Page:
Arvamusfestival is part of the International Democracy Festivals Association

Cooperation among democracy festivals in the Nordic and Baltic region has increased over the years. However, thus far they had no official platform for cooperation. This changed in March, when eight democracy festivals from the Nordic and Baltic regions and one European-wide festivals joined their forces to establish the International Democracy Festivals Association (IDFA).

During the Association’s founding meeting in Oslo, the head organizer of the Estonian opinion festival Arvamusfestival, Maiu Lauring and fellow organizers of other festivals discussed the aims and principles of the Association as well as shared best practices for preparing, conducting and measuring the impact of the festivals. The highlight of the meeting was of course signing the Association agreement.

The newly founded IDFA gathers festivals that provide a platform for a democratic dialogue between civil society, politicians, business, media, universities and people at large. It aims to strengthen the existing democracy festivals in order to help other countries and organisers build similar democracy festivals and unite muscles in the effort to use the democracy festivals as vehicles for democratic change. The association also serves as a great platform to share know-how, best practices, discuss challenges and help each other find solutions.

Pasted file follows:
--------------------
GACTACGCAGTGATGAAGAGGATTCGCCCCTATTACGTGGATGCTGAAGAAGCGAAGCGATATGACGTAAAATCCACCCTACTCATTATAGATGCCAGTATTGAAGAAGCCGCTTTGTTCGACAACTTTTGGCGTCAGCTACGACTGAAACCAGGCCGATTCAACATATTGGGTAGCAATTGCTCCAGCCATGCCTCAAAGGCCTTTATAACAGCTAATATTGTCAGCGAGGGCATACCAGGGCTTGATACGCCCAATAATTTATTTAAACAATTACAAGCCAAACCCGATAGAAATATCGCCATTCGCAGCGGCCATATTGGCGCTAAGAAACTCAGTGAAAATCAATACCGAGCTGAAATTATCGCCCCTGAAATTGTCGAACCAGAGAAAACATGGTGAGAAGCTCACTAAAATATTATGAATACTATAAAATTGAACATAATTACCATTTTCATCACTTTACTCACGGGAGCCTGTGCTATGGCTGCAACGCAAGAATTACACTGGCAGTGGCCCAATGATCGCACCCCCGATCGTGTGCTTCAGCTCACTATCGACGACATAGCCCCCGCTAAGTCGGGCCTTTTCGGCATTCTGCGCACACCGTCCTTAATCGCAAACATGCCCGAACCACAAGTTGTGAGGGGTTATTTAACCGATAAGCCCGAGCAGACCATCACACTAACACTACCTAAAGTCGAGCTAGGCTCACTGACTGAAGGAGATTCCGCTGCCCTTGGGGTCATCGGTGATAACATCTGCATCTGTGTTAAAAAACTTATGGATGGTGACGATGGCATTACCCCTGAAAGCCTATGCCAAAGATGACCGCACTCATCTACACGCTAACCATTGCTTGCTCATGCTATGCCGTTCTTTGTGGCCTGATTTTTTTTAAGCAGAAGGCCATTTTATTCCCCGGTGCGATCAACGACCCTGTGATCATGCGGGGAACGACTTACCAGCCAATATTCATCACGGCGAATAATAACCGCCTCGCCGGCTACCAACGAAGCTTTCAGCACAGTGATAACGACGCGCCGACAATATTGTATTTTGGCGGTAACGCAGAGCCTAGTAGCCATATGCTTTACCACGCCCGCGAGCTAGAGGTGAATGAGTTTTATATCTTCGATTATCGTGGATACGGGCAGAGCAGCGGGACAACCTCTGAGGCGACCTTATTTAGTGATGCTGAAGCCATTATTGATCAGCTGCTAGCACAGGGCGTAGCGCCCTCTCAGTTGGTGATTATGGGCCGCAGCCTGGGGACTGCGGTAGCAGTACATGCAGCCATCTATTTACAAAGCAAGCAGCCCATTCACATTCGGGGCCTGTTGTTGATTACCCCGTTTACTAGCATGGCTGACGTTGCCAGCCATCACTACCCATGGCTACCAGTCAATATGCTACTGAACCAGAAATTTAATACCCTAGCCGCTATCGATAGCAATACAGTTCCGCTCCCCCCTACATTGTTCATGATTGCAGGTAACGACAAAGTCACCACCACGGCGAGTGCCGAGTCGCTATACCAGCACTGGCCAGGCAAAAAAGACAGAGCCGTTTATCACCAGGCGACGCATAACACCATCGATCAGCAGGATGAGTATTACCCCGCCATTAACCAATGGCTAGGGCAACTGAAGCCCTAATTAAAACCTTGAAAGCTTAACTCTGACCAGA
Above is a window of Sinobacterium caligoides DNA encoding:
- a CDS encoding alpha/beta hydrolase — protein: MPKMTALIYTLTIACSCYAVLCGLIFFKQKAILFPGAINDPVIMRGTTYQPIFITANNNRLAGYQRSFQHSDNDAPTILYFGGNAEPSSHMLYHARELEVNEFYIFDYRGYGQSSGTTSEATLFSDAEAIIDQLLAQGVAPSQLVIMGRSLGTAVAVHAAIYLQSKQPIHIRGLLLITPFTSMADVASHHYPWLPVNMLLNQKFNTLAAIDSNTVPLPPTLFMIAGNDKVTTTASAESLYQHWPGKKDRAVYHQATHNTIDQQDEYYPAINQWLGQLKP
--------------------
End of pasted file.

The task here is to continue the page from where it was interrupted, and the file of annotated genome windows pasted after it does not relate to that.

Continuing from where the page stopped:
According Maiu Lauring, joining the Association is an important step in the progress of Arvamusfestival. „During last years we have witnessed a big growth of democracy festivals popularity in our countries! There seems to be an underlying need for the people and citizens of todays democracies to have such meeting places and meaningful conversations. I’m especially glad, that together we are looking for ways to better the quality and value of conversations and interactions at our festivals. Our heart is in discovering and designing solutions, how to revalitise face-to-face conversations between different groups of interest.”

The Association has already recognised a remarkable interest from other countries for organising their own democracy festivals and will proceed to promote the democracy festivals format as a platform that, according to the Chair of the Democracy Festivals Association, Zakia Elvang „revitalises democracy by strengthening the link between a political system and citizens as well as creating spaces for dialogue and participation“.


The future-themed Opinion Festival is waiting for discussion ideas

The guiding principle of the seventh Opinion Festival is future. Especially welcomed to the programme are discussions that, in one way or another, prepare us for the future and ask questions that don’t really have answers yet. The discussion will be chosen for the programme by a public gathering of ideas which lasts until January 31st.